The Rise and Fall of the Neoliberal Order
The Rise and Fall of the Neoliberal Order
28 Jun 2022
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The epochal shift toward neoliberalism--a web of related policies that, broadly speaking, reduced the footprint of government in society and reassigned economic power to private market forces--that began in the United States and Great Britain in the late 1970s fundamentally changed the world. Today, the word "neoliberal" is often used to condemn a broad swath of policies, from prizing free market principles over people to advancing privatization programs in developing nations around the world.
To be sure, neoliberalism has contributed to a number of alarming trends, not least of which has been a massive growth in income inequality. Yet as the eminent historian Gary Gerstle argues in The Rise and Fall of the Neoliberal Order, these indictments fail to reckon with the full contours of what neoliberalism was and why its worldview had such persuasive hold on both the right and the left for three decades. As he shows, the neoliberal order that emerged in America in the 1970s fused ideas of deregulation with personal freedoms, open borders with cosmopolitanism, and globalization with the promise of increased prosperity for all. Along with tracing how this worldview emerged in America and grew to dominate the world, Gerstle explores the previously unrecognized extent to which its triumph was facilitated by the collapse of the Soviet Union and its communist allies. He is also the first to chart the story of the neoliberal order's fall, originating in the failed reconstruction of Iraq and Great Recession of the Bush years and culminating in the rise of Trump and a reinvigorated Bernie Sanders-led American left in the 2010s.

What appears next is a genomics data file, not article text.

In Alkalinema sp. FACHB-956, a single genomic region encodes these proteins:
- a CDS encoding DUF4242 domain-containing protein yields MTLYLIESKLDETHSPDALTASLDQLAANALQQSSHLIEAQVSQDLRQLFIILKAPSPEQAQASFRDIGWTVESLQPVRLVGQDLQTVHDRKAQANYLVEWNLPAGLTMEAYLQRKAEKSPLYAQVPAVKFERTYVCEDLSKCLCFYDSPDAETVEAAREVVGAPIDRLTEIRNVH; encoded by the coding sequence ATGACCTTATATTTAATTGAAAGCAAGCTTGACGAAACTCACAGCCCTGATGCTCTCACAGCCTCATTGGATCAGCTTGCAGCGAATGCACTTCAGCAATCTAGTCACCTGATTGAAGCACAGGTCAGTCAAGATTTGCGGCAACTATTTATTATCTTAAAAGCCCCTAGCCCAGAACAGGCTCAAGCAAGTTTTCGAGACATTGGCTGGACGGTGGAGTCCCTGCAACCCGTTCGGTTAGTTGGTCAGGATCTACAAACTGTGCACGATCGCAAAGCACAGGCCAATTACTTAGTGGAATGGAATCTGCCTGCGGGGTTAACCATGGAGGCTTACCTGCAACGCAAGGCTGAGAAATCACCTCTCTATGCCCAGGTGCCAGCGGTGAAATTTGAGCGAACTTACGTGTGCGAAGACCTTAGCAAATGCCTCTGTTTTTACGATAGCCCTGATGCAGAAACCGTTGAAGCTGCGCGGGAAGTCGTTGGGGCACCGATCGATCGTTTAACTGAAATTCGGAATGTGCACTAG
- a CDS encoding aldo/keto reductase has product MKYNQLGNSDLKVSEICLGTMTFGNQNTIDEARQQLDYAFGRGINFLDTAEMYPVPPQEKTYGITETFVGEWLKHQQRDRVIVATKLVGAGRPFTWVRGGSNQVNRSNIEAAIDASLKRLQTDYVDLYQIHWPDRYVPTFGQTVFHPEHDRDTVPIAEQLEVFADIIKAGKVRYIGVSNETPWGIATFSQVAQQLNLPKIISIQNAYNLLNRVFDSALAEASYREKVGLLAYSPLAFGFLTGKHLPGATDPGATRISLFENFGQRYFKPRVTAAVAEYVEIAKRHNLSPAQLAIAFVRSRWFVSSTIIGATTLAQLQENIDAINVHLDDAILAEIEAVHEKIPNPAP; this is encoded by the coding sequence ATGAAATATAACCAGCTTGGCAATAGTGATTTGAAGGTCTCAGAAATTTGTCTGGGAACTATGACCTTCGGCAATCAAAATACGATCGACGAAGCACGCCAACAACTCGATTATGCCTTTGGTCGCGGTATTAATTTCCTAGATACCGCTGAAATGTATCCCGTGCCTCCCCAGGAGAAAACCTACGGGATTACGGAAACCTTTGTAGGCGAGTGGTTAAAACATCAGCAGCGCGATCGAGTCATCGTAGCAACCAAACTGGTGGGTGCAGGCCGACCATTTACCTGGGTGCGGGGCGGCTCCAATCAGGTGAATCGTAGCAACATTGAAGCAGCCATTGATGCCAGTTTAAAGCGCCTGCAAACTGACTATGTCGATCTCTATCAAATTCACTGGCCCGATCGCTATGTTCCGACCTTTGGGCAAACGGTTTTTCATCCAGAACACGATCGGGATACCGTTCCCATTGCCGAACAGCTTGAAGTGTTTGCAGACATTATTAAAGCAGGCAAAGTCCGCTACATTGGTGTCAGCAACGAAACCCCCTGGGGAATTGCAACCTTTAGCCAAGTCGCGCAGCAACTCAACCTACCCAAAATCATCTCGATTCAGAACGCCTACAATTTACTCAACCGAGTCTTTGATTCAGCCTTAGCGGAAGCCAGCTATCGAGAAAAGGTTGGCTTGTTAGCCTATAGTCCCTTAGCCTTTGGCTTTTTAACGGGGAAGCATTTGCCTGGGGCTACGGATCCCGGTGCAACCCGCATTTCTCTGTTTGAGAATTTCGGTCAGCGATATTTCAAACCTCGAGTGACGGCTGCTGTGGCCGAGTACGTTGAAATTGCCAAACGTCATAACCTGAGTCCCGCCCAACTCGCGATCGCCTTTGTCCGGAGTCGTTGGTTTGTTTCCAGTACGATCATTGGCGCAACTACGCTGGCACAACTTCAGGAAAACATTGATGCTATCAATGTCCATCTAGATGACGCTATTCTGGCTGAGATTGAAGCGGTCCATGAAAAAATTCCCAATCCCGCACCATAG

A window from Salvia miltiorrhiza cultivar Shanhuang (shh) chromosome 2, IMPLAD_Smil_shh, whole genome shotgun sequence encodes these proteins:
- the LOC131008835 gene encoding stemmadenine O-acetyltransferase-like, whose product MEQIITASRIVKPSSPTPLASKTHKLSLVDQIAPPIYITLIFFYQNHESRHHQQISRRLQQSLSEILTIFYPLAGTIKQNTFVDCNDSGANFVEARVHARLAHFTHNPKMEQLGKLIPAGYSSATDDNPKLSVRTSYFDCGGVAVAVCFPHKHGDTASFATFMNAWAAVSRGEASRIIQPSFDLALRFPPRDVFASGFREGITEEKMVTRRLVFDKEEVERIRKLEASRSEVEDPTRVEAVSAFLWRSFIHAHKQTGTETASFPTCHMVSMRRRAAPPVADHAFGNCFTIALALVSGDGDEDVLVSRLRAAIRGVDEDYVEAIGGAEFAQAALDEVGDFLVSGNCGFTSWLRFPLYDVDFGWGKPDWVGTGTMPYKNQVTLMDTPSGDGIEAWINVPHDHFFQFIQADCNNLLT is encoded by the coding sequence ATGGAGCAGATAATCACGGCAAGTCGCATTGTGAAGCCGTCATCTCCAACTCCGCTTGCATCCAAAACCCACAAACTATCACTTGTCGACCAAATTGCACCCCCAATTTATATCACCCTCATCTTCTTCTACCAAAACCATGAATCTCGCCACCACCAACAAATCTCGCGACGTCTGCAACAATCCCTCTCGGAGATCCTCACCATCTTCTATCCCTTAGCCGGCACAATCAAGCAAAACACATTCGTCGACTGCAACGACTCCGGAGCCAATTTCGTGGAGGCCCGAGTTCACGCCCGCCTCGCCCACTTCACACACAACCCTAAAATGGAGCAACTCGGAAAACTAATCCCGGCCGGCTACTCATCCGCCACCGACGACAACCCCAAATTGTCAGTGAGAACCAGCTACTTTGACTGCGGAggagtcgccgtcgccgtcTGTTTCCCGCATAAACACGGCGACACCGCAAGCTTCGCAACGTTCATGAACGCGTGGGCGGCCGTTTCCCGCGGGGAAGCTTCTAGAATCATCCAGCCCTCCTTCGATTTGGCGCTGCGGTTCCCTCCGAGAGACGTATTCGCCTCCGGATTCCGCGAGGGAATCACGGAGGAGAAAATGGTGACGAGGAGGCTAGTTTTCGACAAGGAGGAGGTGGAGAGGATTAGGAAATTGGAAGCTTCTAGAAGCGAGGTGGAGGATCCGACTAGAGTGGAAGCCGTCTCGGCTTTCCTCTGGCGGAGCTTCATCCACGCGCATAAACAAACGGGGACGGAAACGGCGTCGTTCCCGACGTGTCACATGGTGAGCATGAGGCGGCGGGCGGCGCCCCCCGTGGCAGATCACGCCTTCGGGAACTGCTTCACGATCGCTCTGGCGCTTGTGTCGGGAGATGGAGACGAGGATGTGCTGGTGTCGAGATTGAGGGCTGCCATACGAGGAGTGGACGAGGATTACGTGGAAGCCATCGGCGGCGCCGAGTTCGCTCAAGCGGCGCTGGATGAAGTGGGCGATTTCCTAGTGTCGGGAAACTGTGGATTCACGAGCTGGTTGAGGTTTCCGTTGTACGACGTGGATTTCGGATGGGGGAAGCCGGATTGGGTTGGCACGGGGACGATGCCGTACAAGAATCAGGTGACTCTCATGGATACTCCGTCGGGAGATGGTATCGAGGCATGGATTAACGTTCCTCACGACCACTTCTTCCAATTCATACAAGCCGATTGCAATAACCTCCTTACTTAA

An indispensable and sweeping re-interpretation of the last fifty years, this book illuminates how the ideology of neoliberalism became so infused in the daily life of an era, while probing what remains of that ideology and its political programs as America enters an uncertain future.
Gary Gerstle , Paul Mellon Professor of American History, University of Cambridge, UNITED STATES